Figure 2 — The swingweight of a hockey stick can be measured by swinging it as a pendulum.

The formula for the swingweight, I_{A} in kg x m^{2}, about the chosen axis is

(1) I_{A} = MghT^{2} / 4π^{2}

where M is the mass of the stick in kg, g = 9.8m/s^{2} is the acceleration of gravity, h is measured in meters, T is measured in seconds, and π = 3.14.

We measured the swingweight for 13 high performance sticks this way, using an axis located 50 cm from the end of the handle. In every case we found that T was between 2.03 and 2.10 seconds. For a stick with M = 0.42 kg, h = 0.42 m, and T = 2.03 s, the above formula gives I_{A} = 0.180 kg x m^{2} or 1800 kg x cm^{2}.

When a player swings a stick, the swing axis is not necessarily 50 cm from the handle end. Suppose that the axis is 30 cm from the handle end. Calculations show that the swingweight will then be about 0.280 kg x m^{2} or 2800 kg x cm^{2} on average for the sticks in the above table.

If the stick is swung about an axis passing through its balance point, then the swingweight will have a value I_{B}. If the stick is swung about a different axis, located a distance h from the balance point, then the swingweight is given by I_{A} = I_{B} + Mh^{2}. A measurement of I_{A} can therefore be used to calculate I_{B}. Once I_{B} is determined, then the swingweight can be calculated for any other axis located at any other distance h from the balance point.

Table 1 Mass, Balance Point and Swingweight of 13 Sticks | |||||||||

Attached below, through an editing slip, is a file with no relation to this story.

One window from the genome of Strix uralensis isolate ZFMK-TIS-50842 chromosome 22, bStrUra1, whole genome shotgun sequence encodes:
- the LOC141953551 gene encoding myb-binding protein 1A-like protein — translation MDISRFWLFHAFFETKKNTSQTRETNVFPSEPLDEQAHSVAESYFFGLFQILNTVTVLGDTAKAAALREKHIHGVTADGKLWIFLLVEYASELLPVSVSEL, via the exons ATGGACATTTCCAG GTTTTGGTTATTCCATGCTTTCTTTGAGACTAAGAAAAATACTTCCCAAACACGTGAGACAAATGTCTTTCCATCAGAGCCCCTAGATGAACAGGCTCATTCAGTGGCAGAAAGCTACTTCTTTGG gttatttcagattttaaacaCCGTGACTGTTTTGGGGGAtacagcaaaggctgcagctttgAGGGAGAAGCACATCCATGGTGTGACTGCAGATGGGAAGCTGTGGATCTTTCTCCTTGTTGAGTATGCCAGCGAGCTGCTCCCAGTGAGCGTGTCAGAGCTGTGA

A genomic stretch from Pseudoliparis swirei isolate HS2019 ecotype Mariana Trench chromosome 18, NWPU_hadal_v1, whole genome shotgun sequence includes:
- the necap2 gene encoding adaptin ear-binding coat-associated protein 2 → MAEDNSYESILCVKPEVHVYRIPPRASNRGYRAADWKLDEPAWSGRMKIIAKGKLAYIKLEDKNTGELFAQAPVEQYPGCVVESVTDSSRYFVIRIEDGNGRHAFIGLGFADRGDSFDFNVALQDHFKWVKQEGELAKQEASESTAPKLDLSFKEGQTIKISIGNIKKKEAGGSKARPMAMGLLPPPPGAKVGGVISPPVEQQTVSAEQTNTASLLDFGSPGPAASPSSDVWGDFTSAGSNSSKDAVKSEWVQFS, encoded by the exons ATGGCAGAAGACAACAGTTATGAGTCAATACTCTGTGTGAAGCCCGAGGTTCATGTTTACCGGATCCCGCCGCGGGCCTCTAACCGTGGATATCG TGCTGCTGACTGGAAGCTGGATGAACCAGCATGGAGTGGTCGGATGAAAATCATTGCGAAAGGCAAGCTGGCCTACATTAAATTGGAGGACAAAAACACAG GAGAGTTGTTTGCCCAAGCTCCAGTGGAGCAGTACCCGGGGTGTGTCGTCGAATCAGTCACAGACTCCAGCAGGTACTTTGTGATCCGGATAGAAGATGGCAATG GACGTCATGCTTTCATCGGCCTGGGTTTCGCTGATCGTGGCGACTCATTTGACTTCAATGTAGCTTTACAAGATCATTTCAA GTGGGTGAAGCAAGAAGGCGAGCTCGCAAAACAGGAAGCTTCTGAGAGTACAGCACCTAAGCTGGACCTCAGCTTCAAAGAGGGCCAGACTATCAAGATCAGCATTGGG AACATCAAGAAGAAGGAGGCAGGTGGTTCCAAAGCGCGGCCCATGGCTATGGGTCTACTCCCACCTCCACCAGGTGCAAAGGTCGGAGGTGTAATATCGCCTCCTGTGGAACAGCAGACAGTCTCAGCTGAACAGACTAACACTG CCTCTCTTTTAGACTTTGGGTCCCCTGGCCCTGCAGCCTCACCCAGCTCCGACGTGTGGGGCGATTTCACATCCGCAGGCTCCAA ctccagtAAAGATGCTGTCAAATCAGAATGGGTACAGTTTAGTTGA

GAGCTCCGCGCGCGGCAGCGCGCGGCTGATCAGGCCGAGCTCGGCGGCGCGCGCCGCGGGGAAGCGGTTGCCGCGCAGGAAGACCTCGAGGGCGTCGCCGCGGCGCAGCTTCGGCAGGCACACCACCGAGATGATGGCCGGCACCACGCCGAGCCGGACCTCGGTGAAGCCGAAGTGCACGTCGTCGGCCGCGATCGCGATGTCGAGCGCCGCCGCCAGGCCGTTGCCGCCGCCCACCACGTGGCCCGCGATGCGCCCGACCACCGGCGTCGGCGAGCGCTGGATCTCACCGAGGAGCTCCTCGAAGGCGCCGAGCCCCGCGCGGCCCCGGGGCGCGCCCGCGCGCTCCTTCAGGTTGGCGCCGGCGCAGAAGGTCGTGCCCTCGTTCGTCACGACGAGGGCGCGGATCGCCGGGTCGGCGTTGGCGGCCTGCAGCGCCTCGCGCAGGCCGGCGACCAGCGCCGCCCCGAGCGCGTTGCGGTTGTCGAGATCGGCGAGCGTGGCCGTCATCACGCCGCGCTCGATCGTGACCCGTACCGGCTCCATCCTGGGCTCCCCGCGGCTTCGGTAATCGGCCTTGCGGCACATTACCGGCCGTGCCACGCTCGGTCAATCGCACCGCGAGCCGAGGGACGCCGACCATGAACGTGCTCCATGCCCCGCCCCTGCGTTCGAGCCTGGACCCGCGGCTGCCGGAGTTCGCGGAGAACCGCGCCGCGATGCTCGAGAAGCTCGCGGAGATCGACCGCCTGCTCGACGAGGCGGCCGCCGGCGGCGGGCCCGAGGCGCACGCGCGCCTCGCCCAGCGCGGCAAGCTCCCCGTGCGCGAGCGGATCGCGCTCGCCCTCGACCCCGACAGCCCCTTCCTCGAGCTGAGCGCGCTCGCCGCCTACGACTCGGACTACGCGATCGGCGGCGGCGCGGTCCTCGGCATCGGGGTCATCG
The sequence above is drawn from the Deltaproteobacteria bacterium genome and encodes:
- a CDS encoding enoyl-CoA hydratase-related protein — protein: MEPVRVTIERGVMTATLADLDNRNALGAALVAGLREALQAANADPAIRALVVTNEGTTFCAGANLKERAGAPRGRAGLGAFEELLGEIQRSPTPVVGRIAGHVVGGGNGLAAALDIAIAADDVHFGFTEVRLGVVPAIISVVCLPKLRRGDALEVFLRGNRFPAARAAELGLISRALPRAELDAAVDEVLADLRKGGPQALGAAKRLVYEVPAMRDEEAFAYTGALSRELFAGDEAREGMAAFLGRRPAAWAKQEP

Stick | Brand | Model | Mass (g) |
Balance (cm) |
Swingweight (kg x cm ^{2}) |
||||
---|---|---|---|---|---|---|---|---|---|

1 | Bauer | Supreme 18 | 438 | 92 | 1890 | ||||

2 | Bauer | Nexus 1N | 444.4 | 91.2 | 1881 | ||||

3 | Bauer | Vapor 1X | 422.8 | 89.2 | 1703 | ||||

4 | Sher-wood | Rekker EK60 | 400.3 | 95.7 | 1879 | ||||

5 | Sher-wood | BPM 150 | 434.8 | 95.3 | 2158 | ||||

6 | Sher-wood | BPM 90 | 493.9 | 93.8 | 2222 | ||||

7 | Warrier | Covert QRL | 424.8 | 92.1 | 1837 | ||||

8 | True | XCore 9 | 441.6 | 92.4 | 1987 | ||||

9 | True | A6.0 SBP | 411.6 | 94.6 | 1948 | ||||

10 | CCM | RibCor Trigger | 433.1 | 94 | 1958 | ||||

11 | CCM | Super Tacks | 429.6 | 92.6 | 1942 | ||||

12 | CCM | RBZ Revolution | 440.2 | 94.3 | 2003 | ||||

13 | STX | Surgeon RX2 | 428.3 | 93.0 | 1892 |

Table 1 — Mass, balance and swingweight of 13 hockey sticks.

#### 3. Customizing a Stick

A stick can be altered by cutting a few inches off the handle and by wrapping tape around the blade. It could also be altered by adding lead tape to a point on the shaft near the blade end. That will increase the weight of the stick, it will shift the balance point closer to the blade, and it will increase the swingweight. The end result might be better or worse, but it is easy to do and easy to remove the tape if the stick feels worse. Adding lead tape to the handle or half way along the shaft could also improve stick handling, or make it worse. Adding tape at the handle end will increase the overall weight of the stick, shift the balance point closer to the handle and will increase the swingweight by only a small amount. Adding tape to the balance point has no effect on the balance point. If a small mass m is added at a point located a distance d from the rotation axis, then the swingweight increases by an amount md ^{2}. For example, if m = 0.01 kg and d = 1.0 m, then the swingweight will increase by 0.01 kg x m^{2} or 100 kg x cm^{2}. Adding tape to the swing axis has no effect on the swingweight since d is then zero.